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Protests continue in Tunis despite Ben Ali's pledge to go

©

Video by Cyril VANIER

Text by FRANCE 24

Latest update : 2011-01-14

Thousands of people have taken to the streets of Tunis to demand the immediate resignation of President Zine al-Abidine Ben Ali, a day after the embattled leader promised not to seek a sixth term in office.

President Zine al-Abidine Ben Ali shocked the nation Thursday night when he promised to step down at the end of his fifth and final term, ruling out an expected lifelong presidency.

“I repeat now, no presidencies for life. I refuse to touch the constitution,” he said on national TV.
 
The 74-year-old, in power since 1987, had been widely expected to change the constitution in order to run for another term.
 
Nonetheless, some 5,000 angry demonstrators marched outside the interior ministry Friday shouting "Get out Ben Ali!” The latest action comes four weeks into protests sparked by the suicide of a young graduate who set himself alight because he was unable to find a job.
 
Ben Ali had accused the protestors of terrorism and ordered a massive crackdown, deploying riot police in the streets and blocking popular websites. However, on Thursday Ben Ali made a complete turnaround by ordering police to put down their arms and vowing to liberalise the political system.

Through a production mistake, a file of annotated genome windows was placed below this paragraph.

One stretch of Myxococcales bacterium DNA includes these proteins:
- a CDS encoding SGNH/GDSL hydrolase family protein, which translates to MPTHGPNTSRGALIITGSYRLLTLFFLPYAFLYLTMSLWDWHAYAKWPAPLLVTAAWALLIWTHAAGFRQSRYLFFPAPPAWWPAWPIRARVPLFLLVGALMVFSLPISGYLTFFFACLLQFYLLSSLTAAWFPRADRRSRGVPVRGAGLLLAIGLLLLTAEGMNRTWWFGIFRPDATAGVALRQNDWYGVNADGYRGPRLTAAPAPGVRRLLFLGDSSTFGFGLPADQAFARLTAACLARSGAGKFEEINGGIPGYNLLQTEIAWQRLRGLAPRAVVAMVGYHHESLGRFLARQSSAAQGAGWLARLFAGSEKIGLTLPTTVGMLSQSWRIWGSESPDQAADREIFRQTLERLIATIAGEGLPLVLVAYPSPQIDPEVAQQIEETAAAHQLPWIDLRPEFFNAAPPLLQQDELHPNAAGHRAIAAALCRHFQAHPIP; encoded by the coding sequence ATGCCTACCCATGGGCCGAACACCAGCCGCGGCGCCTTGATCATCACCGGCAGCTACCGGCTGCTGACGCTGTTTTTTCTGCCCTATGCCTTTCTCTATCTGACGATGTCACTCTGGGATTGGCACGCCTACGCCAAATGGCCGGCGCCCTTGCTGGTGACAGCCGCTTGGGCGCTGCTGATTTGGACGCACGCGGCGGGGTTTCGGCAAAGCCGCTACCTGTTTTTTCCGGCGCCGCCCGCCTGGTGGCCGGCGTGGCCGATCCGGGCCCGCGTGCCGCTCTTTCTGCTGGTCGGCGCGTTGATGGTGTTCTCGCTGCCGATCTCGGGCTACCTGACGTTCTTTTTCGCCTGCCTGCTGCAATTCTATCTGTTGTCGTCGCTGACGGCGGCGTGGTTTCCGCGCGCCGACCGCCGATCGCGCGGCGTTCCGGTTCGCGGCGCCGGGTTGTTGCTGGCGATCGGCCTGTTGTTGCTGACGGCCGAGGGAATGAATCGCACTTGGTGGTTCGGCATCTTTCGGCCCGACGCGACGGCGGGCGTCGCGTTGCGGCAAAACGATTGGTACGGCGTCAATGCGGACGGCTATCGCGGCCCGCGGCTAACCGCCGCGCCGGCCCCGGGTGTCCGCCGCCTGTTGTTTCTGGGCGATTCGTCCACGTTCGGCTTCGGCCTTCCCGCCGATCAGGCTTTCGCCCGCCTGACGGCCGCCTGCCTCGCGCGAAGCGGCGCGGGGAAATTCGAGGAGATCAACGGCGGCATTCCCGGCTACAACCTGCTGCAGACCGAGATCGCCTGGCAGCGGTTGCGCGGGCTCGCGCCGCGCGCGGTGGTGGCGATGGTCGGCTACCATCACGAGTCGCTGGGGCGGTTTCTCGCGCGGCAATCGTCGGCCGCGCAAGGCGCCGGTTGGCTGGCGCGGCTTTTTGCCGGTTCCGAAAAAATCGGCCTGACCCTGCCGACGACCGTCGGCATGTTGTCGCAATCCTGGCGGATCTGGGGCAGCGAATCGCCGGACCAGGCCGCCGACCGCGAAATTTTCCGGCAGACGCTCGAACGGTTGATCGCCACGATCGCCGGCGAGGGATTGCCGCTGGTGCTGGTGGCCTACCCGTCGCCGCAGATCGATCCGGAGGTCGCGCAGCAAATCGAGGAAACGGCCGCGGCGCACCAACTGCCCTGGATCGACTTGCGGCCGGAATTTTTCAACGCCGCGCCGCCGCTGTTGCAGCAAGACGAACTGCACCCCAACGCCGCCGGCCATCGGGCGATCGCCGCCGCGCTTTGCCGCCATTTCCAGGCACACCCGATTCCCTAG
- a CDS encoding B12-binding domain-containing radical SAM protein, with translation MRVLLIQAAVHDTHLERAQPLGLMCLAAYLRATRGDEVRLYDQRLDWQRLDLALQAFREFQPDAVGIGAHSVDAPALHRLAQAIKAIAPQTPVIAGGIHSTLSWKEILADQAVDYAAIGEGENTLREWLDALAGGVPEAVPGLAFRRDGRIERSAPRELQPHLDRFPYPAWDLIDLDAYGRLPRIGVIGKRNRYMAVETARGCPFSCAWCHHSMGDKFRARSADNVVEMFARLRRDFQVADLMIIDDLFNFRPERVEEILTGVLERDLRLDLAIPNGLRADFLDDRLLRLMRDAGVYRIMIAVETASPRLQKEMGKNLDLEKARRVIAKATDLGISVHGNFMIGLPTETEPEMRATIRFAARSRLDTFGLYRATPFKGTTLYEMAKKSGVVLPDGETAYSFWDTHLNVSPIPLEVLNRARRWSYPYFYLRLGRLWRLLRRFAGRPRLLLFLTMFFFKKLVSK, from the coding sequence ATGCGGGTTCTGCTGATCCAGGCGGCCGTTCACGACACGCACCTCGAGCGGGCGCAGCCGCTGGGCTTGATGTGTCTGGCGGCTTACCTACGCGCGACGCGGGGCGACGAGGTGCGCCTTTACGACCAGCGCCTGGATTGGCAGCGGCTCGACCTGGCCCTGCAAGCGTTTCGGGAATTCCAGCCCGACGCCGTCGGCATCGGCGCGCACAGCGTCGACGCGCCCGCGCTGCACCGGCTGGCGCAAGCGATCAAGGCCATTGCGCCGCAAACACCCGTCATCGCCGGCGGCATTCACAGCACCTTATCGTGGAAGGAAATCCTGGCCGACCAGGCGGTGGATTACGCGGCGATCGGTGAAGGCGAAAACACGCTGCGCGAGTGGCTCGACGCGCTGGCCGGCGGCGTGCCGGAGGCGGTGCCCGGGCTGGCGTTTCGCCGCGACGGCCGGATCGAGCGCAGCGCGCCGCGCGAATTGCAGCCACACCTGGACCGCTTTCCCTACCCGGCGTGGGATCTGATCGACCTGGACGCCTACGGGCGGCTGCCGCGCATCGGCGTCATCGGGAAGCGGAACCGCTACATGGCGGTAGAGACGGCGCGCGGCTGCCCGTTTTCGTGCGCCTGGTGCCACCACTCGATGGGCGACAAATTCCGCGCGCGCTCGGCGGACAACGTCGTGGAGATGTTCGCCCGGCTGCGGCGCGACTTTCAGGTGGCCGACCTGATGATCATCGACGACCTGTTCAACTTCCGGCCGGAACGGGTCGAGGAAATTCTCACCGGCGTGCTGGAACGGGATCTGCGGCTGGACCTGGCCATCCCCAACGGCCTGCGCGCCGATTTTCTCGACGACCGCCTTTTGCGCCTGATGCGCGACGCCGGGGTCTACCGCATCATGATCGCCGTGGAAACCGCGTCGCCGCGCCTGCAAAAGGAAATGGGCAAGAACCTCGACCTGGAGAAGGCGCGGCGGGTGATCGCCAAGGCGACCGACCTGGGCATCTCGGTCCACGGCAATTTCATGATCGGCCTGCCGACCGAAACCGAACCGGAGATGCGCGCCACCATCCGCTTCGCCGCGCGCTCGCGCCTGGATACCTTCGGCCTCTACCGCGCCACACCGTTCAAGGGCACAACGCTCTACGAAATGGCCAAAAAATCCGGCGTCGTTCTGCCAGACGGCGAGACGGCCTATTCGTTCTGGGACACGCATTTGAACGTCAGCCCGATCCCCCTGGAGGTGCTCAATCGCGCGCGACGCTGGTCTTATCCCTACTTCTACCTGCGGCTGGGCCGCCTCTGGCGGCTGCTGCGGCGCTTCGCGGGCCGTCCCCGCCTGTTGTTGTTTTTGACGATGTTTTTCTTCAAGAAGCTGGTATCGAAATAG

Demonstrators complain of mass unemployment and government repression. Rights groups say 66 people have been killed in clashes with the police, while the government puts the number at 23.
 
Unity government “totally normal”
 
While the protests continued in the capital Friday, Tunisian politicians sought to address the political transformation Ben Ali’s departure in 2014 will bring about.
 
Foreign Minister Kamel Morjane told French radio station Europe 1 on Friday that a national unity government would be feasible. He gave a significant leadership nod to Mohammed Nejib Chebbi, leader of the opposition Progressive Democratic Party (PDP).  The PDP is legal but not represented in parliament.
             
"Given the conduct of people like Mr. Nejib Chebbi, I think it is feasible, even totally normal" to have a power-sharing deal, Morjane said.
             
Chebbi welcomed Ben Ali’s promises to step down, bring a halt to the crackdown and to reopen websites that have been shut down. "This speech is important politically and corresponds to the expectations of civil society and the opposition," the PDP party leader told Reuters. “Frankly I did not expect that he would touch on all these problems”.
 
Morjane also announced that Ben Ali is prepared to hold legislative elections before the presidential poll and has ordered the creation of commission which will “propose a revision of the electoral code”.
 
Ben Ali attempted to shift responsibility for the past month’s turmoil onto his advisers, which he said had "deceived” him. “I understand the Tunisians. I understand their demands,” he said. “I am sad about what is happening now after 50 years of service to the country, military service, all the different posts, 23 years of the presidency”.
 
However, not all Tunisians seemed to be convinced by the speech.
 
"It's yet to be seen whether this will calm the discontent", FRANCE 24 correspondent Cyril Vanier reported from the capital Friday before the new wave of demonstrations.

 

 

Date created : 2011-01-14

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